Between the Super Skunk, the Blue Dream and the “wacky packy Kona” – it’s some old-school outdoor strain, the grower’s son tells me – my personal stash of medicinal marijuana is booming with locally grown flowers right now. Any marijuana enthusiast can find heaven in Humboldt in the fall.
And just like my medicinal bouquet, cannabis news is booming these days too. Between busts, changing attitudes and changing laws, there are noteworthy cannabis happenings every day it seems. Seriously, this past Friday’s KMUD News episode (Sept. 27) was off the chain, even more so than usual.
Kerry Reynolds, host of KMUD’s monthly Cannabis Conscious show, does a wrap up of the week’s weed news every Friday on the regular KMUD News program. This week she laid down this epic spectrum of regional, national and international cannabis news. Her report should have been accompanied by screaming guitars or a symphony orchestra — it was that dramatic.
Then Terri Klemetson’s reporting on HumCo’s fatty busts from this week with an estimated $21 million dollars in marijuana seized was thrown in on top of that (LoCO coverage of the bust here). Cannabis was in the KMUD airwaves.
And cannabis is in the air. It is getting to be harvest time. October is upon us and there’s rain in the forecast.
Yesterday I spent some time at a small vendor fair at the medical cannabis dispensary Garberville Grass. The town of Garberville itself was unusually quiet. I spoke with one Main Street shopkeeper who suggested that town was so quiet because all the pot farmers are out working their fields, battening down the hatches — either cutting down plants or supporting them in preparation for the more than 1 inch of rain in the forecast.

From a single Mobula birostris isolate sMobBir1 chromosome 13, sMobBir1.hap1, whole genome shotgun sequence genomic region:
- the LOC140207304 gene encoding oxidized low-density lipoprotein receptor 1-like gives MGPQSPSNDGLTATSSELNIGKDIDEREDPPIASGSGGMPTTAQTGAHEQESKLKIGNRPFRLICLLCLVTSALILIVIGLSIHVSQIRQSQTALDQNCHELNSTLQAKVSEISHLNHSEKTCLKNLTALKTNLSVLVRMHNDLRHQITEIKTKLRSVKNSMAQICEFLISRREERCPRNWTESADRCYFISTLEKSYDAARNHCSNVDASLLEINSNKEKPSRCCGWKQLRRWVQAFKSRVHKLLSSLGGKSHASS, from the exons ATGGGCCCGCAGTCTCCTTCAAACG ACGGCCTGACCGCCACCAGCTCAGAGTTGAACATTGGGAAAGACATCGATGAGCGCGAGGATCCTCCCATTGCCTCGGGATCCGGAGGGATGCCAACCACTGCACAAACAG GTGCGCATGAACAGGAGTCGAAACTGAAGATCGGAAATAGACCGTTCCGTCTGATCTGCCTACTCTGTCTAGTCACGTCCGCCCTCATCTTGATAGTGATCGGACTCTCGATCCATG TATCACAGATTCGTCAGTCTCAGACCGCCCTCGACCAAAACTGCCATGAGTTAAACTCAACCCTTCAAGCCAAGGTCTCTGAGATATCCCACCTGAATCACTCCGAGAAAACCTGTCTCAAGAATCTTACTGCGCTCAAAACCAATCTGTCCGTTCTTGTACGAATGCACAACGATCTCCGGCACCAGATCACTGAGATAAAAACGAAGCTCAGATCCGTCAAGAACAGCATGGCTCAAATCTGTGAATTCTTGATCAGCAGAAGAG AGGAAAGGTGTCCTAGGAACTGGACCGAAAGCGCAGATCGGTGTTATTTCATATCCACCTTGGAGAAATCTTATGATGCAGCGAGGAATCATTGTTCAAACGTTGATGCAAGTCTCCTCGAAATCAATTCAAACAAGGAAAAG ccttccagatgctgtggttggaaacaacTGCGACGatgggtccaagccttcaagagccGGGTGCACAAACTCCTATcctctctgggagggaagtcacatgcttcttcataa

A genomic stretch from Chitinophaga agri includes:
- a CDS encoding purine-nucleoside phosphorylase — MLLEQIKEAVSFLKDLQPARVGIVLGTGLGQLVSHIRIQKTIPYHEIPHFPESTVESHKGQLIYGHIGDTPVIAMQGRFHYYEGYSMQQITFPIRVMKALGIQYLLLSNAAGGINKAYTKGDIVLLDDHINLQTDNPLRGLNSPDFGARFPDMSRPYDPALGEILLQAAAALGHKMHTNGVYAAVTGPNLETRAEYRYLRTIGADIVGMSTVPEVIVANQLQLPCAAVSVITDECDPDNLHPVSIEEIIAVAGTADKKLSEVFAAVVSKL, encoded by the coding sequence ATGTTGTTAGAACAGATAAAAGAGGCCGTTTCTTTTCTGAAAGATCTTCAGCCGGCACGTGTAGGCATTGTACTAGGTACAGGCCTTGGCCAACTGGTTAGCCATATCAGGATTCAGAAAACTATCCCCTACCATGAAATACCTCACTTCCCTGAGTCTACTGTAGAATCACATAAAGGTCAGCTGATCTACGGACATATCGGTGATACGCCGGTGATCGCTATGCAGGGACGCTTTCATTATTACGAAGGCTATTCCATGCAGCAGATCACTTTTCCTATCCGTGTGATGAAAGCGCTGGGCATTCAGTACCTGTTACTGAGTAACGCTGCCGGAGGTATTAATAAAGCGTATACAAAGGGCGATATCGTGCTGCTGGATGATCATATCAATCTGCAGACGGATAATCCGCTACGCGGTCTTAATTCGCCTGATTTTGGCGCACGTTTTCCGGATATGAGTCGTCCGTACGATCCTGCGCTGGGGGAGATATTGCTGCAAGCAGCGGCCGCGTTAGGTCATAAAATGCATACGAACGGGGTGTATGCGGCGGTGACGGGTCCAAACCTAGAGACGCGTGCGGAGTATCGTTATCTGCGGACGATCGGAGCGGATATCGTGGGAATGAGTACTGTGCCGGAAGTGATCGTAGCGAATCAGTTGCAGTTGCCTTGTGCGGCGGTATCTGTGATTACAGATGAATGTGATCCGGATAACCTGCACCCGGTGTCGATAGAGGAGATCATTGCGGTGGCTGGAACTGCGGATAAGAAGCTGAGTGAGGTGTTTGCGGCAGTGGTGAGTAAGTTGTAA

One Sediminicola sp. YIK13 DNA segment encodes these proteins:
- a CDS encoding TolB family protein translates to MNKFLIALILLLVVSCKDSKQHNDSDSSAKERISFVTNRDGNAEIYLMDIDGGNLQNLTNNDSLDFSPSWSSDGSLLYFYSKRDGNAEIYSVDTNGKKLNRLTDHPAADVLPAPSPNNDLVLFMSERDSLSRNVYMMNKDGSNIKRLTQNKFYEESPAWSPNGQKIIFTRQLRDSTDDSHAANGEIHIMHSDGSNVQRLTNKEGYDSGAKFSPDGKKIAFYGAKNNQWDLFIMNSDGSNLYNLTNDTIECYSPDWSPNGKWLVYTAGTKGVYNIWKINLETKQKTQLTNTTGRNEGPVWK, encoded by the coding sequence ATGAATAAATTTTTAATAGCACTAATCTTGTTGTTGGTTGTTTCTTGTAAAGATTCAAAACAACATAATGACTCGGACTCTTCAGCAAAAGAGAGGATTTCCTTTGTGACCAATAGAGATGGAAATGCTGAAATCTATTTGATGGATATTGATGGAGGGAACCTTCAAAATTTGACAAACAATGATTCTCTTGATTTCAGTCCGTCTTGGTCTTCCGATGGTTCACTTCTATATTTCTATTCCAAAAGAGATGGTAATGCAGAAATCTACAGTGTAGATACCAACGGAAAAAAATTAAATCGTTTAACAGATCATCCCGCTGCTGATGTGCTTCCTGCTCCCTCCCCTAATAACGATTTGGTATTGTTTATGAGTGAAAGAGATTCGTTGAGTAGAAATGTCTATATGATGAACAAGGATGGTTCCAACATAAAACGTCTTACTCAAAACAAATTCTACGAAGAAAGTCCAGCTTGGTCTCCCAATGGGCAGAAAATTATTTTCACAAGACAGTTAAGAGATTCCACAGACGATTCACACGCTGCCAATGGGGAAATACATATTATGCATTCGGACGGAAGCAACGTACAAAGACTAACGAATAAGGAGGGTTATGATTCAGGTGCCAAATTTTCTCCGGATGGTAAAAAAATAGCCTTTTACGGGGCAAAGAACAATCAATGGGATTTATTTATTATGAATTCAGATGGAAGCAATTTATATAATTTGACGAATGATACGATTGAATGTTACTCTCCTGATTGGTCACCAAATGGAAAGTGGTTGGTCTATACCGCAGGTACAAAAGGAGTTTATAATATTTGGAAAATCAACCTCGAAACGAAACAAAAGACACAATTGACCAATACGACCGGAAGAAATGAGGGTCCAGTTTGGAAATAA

The vendor fair at Grass was lively. Nobody seemed stressed about the weather, and it was still quite balmy when I was there anyway. The fair was a low-key expo featuring goods and services from the local cannabis industry. There were a couple of mechanized trimmers set up, the juicer was out for juicing cannabis leaves, the Southern Humboldt Seed Collective and the Baked In Humboldt edibles crew shared an info table, Frumboldt had some water pipes on display and the Bud Sisters were rocking their salve. There were a couple of fellows over from Friendly Farms in Redding on hand to demonstrate their Extraction Contraption — a snazzy contraption indeed.
But it was the mechanized trimmers that were the belles of the vendor fair ball. Mykol Blackwell from Trim Scene Solutions was the point man for the two mechanized trimmers that were on display — there was a Centurion trimmer set up, which is a wet trimmer, and a Mean Green Trimming Machine, which is a dry trimmer — it trims dried, cured flowers. I was able to see Blackwell demo the Mean Green Trimming Machine with a pound of unprocessed marijuana flowers for a small but enthusiastic group of people.